The Voice of Body Language and Your Dog

photo“Speak!” you say to your pup. “Arf!” your pup says in return. Though it is a nice trick, you and your pup are separated by the all-powerful “speech” barrier. You cannot understand what they bark, and they don’t really understand human speech. So what does your pup react to? The answer is quite simple- body language. It is universal throughout the world amongst any country. Communicating by using gestures and body movements provides us with ways to break the speech barrier.

The way you move

Have you ever noticed that an unfamiliar pup will cower when approached? Perhaps it is because of the way you move as you go through the motions. In a dog’s body language, standing above another pup can often be a sign of suppression. Though this is not what you mean, it is how your pup interprets it. Try instead to approach your pup at an eye level. You may look a little funny in public, but sitting and crouching down on their level is a great way to start a conversation with a pup.

Something you may keep in mind is that eye contact is not to be taken lightly. In a pup’s world, eye contact is commonly an aggressive sign and may insinuate fear or aggression in your pup over time.

Open arms and hands are symbolic throughout the world- and your pup’s as well. This stance tells your pup that they are allowed in your comfort zone. Direction can also affect a pup’s neutrality. From the front or back can show signs of aggression as they may believe that you are preparing for an attack. Their sides are the most neutral direction to approach from as they can see you clearly.

The sound of a voice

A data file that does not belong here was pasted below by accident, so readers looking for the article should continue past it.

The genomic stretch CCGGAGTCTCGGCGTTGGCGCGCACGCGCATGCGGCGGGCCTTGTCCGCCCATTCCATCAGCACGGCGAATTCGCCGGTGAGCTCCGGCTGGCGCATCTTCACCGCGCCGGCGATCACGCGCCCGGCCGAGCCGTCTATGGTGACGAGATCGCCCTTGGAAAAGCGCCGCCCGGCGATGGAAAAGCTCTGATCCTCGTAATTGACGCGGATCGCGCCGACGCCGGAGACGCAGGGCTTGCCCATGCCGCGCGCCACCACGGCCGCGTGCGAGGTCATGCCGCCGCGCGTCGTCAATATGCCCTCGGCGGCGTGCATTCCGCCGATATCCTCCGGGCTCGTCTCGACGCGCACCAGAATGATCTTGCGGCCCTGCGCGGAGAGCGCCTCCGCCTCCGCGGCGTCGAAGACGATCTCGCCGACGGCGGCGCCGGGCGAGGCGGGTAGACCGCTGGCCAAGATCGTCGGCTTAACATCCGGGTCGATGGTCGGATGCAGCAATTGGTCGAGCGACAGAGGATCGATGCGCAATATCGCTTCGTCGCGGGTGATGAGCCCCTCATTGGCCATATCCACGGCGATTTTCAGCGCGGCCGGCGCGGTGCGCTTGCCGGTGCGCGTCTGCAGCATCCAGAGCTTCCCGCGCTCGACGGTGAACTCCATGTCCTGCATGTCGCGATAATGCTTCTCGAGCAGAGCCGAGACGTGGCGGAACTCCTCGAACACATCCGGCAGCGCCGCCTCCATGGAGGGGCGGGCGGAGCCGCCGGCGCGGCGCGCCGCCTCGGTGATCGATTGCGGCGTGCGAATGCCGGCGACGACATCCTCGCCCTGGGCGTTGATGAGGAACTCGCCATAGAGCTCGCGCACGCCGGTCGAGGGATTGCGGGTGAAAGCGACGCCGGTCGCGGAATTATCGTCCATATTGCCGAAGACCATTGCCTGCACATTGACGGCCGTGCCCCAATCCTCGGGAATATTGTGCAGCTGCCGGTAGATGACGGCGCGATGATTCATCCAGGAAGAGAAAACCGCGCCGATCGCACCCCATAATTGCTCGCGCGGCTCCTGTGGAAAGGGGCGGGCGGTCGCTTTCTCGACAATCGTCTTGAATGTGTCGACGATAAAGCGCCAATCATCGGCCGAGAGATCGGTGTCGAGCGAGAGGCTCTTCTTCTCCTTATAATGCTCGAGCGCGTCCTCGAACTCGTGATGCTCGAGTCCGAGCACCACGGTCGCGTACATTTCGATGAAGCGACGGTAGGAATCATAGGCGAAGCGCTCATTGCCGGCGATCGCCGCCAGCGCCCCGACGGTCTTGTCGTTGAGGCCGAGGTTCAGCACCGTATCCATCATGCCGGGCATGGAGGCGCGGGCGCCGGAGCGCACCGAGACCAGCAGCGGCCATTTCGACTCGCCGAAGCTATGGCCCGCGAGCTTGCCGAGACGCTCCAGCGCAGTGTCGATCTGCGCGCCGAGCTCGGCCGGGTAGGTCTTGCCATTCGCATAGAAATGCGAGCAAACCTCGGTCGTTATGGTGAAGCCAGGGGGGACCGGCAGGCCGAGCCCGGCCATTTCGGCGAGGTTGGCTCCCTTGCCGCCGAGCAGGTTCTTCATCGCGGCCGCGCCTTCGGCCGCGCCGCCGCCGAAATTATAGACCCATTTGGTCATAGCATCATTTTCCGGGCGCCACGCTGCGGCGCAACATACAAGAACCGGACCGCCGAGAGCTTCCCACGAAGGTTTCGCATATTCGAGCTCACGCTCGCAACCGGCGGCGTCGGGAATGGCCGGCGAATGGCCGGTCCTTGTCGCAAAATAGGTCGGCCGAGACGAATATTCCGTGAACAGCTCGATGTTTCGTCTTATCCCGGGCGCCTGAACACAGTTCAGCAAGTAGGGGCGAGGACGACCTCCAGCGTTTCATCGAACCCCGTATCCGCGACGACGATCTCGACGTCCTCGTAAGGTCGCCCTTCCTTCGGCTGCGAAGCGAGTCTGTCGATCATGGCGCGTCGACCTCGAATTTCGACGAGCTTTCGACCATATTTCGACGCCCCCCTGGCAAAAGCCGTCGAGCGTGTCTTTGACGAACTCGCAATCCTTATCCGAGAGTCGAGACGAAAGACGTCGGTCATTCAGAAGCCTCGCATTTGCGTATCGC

It is not just the words you speak to your pup, but how you say them. When you are angry, your voice shows it. When you are happy or neutral, the sound of your voice will reflect your emotions. When you talk to your pup, try to do it in a calm and cool way- like the Fonz. During training, do not let your voice reflect anger or frustration- but sternness. Letting you pup know that you are in charge is different from punishing them verbally. Your voice is a key element in communicating with your pup. Even though the words may be simple gibberish to them, the sound and familiarity are enforced by the way you express them as you speak.

Your pup’s body language

The way your pup moves is just as important as the way you move. As an owner, you need to recognize such things as circling, trepidation, and aggression. These signs are somewhat unique to each pup, but you will soon learn by communicating with your pup.
Circling, scratching and sniffing are telltale signs of potty time- or interest. If your pup is afraid, commonly they will look away and their tail (unless your pup has a nub) will drop between their legs. Sometimes, if pressured enough, a pup will begin to show aggression. Growling, barking and snapping are only the physical outcome. Before they attack, a pup will often curl their lips up, and lay their ears flat. This would definitely be your cue to step in or step away. With enough contact with your pup, you will get to know them on a more intimate level and they will display even more characteristics.

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